Friday, 12 May 2017


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Notwithstanding the buoyant 2016 financial results posted by Nigerian banks amid turbulent operating conditions, Fitch Ratings said that significant financial risks persist in the sector.

The ratings agency said banks recorded a healthy 2016 net income due largely to significant one-off revaluation gains after Nigeria devalued her currency in June. Furthermore, banks also made higher dollar core income (in naira terms) and booked sizeable foreign-currency trading income, which offset rising impairment charges. “While the banks' performance ratios improved in the year, we note that a substantial part of earnings were non-recurring and will be difficult to repeat,” the ratings agency said.

Some of the factors affecting the long-term financial health of Nigerian banks are: the sharp increase in sector impaired loans given the extent of the country’s macro-economic challenges; worsening asset quality metrics, which have been mitigated by extensive loan restructuring, particularly to the oil sector; and low reserve coverage and high levels of foreign currency lending.

Fitch said some Nigerian banks are vulnerable to even modest shocks since capital buffers continue to be weak despite relatively high reported capital adequacy ratios (CARs). “Year-end CARs declined due to the twin pressures of inflated risk-weighted assets (due to the revaluation of US dollar assets) and rising impairment charges, although this was partially offset by strong retained earnings, which benefitted from the revaluation gains,” the ratings agency said.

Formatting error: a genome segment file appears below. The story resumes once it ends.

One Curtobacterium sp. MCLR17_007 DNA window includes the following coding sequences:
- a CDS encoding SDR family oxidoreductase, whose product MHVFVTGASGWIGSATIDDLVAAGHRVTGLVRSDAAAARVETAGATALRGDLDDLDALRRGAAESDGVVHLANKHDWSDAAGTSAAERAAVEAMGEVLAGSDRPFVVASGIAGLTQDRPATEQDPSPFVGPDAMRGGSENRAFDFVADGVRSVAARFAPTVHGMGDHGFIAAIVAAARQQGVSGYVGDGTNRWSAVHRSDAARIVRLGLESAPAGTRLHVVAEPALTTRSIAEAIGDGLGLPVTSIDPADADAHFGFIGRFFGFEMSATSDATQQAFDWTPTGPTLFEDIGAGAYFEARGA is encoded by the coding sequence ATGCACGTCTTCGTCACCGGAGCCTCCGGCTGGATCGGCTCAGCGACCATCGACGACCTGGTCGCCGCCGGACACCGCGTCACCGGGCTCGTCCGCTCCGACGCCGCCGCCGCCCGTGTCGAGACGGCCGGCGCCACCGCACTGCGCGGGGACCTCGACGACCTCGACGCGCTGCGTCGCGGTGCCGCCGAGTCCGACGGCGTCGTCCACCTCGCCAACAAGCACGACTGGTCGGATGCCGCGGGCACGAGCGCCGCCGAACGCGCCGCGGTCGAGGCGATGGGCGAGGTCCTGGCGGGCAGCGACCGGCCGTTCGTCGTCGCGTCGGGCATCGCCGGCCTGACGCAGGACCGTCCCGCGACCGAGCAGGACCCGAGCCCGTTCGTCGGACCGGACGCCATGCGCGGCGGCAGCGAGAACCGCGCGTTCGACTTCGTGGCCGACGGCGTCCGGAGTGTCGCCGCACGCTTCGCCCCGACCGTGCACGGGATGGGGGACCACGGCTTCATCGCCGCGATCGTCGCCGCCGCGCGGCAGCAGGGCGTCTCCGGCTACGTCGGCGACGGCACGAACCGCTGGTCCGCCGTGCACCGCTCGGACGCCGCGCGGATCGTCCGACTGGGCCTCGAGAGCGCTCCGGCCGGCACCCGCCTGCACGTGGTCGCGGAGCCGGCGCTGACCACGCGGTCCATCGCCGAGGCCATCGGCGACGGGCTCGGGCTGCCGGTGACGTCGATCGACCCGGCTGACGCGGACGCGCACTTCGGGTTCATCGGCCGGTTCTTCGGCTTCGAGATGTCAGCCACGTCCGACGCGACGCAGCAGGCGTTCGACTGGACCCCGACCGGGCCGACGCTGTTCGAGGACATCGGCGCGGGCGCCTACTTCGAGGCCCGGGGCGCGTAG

Nigerian banks also face funding and liquidity risks due mainly to tight FX liquidity notwithstanding the government’s attempts to normalise the foreign-exchange interbank market.

“For 2017, we believe there will be a slight easing on the banks' operating environment reflecting some early-stage improvements on the macro-economic front,” the ratings agency said. “We expect banks to remain profitable despite still modest credit growth and forecast further asset-quality deterioration, but at a slower pace. The big question is whether there will be improvement in FC (foreign currency) liquidity, but this to a large extent depends on factors beyond the banks' control.” (Financial Nigeria)